Perfectly clean scans. Nothing. Dead calcified tumors still dead and calcified. No growth-no change.

Every other organ and scanned part of my body is normal. Unremarkable-as they say in the reports. 
I love that word. 
Unremarkable.

I have been feeling good, but still have to take things kind of easy. I have, finally, well almost 90% accepted that I can't do the things I used to do at a physical level. If I want to exercise-even if it's just a 2 mile walk I try and make sure I don't have to much to do the next day because my body will be physically drained. My memory is crap-the other day someone asked for my phone number and for 10 embarrassing seconds could not remember it.  Thankfully it was over the phone and she couldn't see my blushing. 

It's all good and I'm not complaining. I am grateful to be alive but I am just speaking to where I am now. I'll take it any day of the week. 

We have been having a great summer, the kids are 9 and 11 now and thriving. I am so grateful to be by their sides and helping them and guiding (I hope!) them as they grow into this new tween/adolescent phase of their lives. It makes my heart rejoice to have made it with them this far in their lives. It feels like I've made it to another marker with each milestone in they come across and experience with each birthday they have. 

There isn't much I can say that I haven't already said. I am very far from perfect or very learned and I will never claim to be. But one thing I do know. Each day we are on this earth is a gift. I don't even ask for God's blessing for tomorrow because I don't even know if that day will come. Be with each other, listen to one another, love and forgive. If you are alone and isolated in this life seek out others who are who are in the same boat, or who are having a difficult time. Give them your love and company and you will find that healing love and companionship returned to you. There is always someone who has it worse. Always. Seek them out and have compassion. That is what I have learned. Because life is hard, we all need love, and tomorrow may not come.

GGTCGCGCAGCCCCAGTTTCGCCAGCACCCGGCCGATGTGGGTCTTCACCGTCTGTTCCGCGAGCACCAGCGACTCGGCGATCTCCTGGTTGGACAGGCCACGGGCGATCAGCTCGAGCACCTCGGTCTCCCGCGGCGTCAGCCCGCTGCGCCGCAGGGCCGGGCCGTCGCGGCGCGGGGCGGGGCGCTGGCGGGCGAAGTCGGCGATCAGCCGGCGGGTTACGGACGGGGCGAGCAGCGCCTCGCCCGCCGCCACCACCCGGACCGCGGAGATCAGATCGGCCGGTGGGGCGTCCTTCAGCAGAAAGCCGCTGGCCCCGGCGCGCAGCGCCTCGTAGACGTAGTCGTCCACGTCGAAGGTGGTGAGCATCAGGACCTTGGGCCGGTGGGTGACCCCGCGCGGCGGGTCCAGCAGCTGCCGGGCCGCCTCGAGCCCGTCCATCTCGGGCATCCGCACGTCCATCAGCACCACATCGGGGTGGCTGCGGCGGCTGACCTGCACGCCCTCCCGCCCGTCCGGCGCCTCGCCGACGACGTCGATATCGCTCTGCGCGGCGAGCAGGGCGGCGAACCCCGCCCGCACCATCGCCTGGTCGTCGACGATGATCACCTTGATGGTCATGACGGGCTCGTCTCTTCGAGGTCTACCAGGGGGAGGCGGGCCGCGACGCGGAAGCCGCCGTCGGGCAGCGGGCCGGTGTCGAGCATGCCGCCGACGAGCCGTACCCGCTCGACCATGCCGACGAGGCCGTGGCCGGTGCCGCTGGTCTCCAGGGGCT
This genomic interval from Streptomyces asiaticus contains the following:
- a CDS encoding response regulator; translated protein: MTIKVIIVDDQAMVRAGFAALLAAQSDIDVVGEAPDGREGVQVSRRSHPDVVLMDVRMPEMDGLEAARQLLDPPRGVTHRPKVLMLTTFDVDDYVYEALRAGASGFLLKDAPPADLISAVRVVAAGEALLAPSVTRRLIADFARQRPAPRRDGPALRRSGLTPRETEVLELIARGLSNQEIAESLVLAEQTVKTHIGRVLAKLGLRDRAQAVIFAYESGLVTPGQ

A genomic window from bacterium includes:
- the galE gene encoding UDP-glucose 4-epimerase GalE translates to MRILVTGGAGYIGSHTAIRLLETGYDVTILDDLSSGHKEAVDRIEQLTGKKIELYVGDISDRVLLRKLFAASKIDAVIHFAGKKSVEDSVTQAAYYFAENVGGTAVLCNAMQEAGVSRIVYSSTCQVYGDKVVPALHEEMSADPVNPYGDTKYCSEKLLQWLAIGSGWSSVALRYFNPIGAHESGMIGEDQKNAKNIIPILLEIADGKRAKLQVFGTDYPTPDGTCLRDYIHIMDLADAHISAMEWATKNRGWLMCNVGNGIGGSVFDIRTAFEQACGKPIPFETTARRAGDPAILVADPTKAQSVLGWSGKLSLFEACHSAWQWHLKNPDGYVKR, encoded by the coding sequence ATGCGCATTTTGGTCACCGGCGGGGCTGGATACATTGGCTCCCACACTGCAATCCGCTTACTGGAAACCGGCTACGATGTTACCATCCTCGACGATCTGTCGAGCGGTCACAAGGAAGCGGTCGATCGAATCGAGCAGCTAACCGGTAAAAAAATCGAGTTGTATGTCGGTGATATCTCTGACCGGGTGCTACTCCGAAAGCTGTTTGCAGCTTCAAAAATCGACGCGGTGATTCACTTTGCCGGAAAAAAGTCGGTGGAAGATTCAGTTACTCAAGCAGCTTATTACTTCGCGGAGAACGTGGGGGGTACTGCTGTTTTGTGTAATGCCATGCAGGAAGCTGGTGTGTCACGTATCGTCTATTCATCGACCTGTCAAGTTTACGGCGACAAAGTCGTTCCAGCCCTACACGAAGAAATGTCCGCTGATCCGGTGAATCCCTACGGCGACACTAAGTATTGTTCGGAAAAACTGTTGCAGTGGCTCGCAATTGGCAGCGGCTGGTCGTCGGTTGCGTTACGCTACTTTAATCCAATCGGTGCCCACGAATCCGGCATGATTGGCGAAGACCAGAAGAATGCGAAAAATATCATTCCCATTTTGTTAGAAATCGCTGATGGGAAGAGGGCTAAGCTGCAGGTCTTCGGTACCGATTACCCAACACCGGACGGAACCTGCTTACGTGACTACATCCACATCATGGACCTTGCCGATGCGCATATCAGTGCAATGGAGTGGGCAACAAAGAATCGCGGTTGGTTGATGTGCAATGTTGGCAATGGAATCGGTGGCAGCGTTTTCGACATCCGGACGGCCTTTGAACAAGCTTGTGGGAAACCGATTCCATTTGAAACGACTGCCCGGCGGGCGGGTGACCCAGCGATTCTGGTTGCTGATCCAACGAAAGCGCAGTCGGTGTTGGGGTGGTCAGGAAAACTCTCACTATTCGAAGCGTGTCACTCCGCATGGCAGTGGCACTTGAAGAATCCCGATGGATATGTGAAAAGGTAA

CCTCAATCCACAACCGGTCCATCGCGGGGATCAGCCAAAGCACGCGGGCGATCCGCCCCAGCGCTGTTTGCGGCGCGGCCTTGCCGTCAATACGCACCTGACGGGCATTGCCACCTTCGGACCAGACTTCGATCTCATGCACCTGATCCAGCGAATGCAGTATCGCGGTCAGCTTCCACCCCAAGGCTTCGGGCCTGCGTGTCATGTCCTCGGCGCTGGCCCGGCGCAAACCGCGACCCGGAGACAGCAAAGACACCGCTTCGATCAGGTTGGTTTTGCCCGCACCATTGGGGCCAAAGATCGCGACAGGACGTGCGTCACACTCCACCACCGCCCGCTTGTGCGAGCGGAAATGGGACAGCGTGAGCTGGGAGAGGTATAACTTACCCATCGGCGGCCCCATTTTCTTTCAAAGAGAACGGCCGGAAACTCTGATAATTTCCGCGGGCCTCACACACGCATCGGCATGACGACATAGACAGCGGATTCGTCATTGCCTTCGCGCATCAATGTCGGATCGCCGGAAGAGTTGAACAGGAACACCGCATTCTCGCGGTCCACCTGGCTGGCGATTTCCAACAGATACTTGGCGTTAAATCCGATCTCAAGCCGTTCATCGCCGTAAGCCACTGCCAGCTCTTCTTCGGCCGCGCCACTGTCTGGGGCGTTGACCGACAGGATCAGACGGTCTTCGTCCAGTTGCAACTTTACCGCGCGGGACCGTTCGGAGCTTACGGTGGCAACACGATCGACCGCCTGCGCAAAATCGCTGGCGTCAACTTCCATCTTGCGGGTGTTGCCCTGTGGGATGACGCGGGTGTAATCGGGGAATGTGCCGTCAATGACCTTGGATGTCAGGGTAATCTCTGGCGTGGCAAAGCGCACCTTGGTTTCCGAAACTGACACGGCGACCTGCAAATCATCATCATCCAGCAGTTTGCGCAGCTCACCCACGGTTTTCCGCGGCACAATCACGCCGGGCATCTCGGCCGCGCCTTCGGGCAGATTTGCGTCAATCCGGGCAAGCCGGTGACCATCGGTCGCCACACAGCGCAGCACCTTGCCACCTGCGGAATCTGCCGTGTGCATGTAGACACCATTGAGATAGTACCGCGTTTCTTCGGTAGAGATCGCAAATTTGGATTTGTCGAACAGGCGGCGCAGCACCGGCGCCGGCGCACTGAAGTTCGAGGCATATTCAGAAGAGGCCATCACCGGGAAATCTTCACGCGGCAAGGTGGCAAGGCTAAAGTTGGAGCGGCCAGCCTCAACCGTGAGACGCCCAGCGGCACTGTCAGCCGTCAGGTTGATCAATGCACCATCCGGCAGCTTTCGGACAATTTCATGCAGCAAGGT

Thank you for your continued support and prayers. It means so much.

I also want to encourage anyone who wants to, please feel free to contact me with any questions or anything you want to talk about in relating to cancer. It never bothers me.

Much love to everyone,
Karen


Tuesday, December 2, 2014

Still Using The "R" Word

Warmest of hello's to my family and friends. I hope all reading this are well, peaceful and happy.

Here I am-December 2014. Though it can change tomorrow or even today, I am still in remission. Three years-still in remission. 
Cancer cells are still flowing around trying to find a place to take hold, which in my weaker moments terrifies me, but in most moments I can brush it off. 

In November of 2011 Dr. Moriarty told me there isn't any clinical evidence of cancer. I think it took me just this past year to be comfortable saying that to people, though maybe it has taken me this long to believe it.  And I am grateful. Most of the time I feel like I am living in a fantasy world. Like I am playing "life," like a child would play house. When I was diagnosed life became mind-numbingly difficult, everything was hard. I was living in a state of constant fear for my life, and no one could tell me it was going to be okay. That is sobering my friends. But today is different. All of that aforementioned stress, fear and anguish is gone.

Can you imagine? I just get to go to work, take care of my kids, go shopping, la, la, la. It's a breeze.